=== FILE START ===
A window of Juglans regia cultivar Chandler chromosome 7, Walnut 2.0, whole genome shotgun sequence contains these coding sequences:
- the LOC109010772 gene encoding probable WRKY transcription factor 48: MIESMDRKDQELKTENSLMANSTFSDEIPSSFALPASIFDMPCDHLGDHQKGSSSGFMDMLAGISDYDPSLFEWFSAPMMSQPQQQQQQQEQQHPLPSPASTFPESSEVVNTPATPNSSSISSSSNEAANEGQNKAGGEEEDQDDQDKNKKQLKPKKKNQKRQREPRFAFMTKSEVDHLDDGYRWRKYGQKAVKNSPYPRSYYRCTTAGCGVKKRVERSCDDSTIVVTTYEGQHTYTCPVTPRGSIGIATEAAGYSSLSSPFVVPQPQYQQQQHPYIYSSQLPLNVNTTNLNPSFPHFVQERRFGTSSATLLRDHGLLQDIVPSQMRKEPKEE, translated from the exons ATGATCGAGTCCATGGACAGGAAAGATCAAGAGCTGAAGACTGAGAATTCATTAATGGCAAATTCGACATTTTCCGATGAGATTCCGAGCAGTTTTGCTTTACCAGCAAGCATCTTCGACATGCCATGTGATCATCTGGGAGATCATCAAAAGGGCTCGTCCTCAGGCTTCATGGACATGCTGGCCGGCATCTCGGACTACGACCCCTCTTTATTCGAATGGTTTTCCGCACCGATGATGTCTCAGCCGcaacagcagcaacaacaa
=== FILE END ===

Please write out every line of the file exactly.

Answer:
A window of Juglans regia cultivar Chandler chromosome 7, Walnut 2.0, whole genome shotgun sequence contains these coding sequences:
- the LOC109010772 gene encoding probable WRKY transcription factor 48: MIESMDRKDQELKTENSLMANSTFSDEIPSSFALPASIFDMPCDHLGDHQKGSSSGFMDMLAGISDYDPSLFEWFSAPMMSQPQQQQQQQEQQHPLPSPASTFPESSEVVNTPATPNSSSISSSSNEAANEGQNKAGGEEEDQDDQDKNKKQLKPKKKNQKRQREPRFAFMTKSEVDHLDDGYRWRKYGQKAVKNSPYPRSYYRCTTAGCGVKKRVERSCDDSTIVVTTYEGQHTYTCPVTPRGSIGIATEAAGYSSLSSPFVVPQPQYQQQQHPYIYSSQLPLNVNTTNLNPSFPHFVQERRFGTSSATLLRDHGLLQDIVPSQMRKEPKEE, translated from the exons ATGATCGAGTCCATGGACAGGAAAGATCAAGAGCTGAAGACTGAGAATTCATTAATGGCAAATTCGACATTTTCCGATGAGATTCCGAGCAGTTTTGCTTTACCAGCAAGCATCTTCGACATGCCATGTGATCATCTGGGAGATCATCAAAAGGGCTCGTCCTCAGGCTTCATGGACATGCTGGCCGGCATCTCGGACTACGACCCCTCTTTATTCGAATGGTTTTCCGCACCGATGATGTCTCAGCCGcaacagcagcaacaacaa